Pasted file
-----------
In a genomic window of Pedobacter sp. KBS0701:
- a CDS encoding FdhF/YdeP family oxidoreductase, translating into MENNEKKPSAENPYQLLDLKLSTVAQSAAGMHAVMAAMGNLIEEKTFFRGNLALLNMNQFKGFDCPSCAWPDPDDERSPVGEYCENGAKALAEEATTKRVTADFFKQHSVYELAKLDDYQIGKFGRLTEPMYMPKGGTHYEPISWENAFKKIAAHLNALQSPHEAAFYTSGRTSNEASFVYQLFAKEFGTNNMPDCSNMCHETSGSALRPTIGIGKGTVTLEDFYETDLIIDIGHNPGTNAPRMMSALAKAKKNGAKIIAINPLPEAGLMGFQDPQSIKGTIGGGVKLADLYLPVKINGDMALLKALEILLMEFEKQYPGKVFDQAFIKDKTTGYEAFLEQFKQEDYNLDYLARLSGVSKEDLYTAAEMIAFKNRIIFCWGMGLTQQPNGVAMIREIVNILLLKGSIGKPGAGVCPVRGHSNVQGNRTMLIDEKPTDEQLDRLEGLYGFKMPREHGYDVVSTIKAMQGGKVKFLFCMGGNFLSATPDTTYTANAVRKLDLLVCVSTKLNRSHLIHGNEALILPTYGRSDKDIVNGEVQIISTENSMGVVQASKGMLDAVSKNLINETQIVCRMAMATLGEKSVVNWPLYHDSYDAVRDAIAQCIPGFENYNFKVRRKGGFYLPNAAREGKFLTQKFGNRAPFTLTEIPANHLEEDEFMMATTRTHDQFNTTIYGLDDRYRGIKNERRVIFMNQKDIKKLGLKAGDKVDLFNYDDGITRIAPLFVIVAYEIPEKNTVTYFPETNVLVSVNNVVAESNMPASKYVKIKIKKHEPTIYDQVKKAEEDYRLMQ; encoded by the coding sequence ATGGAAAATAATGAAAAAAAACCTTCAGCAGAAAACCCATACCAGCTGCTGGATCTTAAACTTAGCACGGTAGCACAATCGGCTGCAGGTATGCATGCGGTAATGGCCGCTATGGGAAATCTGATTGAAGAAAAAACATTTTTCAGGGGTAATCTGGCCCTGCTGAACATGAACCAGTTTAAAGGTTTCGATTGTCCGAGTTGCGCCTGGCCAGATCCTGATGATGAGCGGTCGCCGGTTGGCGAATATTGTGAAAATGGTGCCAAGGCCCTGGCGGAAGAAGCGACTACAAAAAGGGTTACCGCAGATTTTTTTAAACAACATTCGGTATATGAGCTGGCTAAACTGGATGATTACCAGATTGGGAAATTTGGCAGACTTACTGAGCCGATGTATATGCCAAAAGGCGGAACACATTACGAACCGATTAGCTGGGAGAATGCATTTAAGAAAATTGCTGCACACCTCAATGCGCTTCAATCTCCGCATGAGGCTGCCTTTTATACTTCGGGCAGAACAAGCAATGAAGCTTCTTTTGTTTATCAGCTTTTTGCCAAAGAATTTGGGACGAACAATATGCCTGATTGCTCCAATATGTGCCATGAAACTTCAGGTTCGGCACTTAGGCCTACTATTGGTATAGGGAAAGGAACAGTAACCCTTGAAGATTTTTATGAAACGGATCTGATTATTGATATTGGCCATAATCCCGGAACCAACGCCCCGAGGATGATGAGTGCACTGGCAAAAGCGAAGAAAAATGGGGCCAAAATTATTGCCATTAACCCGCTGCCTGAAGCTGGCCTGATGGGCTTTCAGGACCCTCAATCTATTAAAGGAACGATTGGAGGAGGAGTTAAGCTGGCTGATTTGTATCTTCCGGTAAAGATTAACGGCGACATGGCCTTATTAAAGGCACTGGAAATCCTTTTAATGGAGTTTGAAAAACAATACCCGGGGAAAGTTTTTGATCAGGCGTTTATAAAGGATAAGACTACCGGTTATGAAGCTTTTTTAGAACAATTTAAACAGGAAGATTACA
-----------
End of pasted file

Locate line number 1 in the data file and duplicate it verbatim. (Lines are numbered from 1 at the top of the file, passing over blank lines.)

In a genomic window of Pedobacter sp. KBS0701: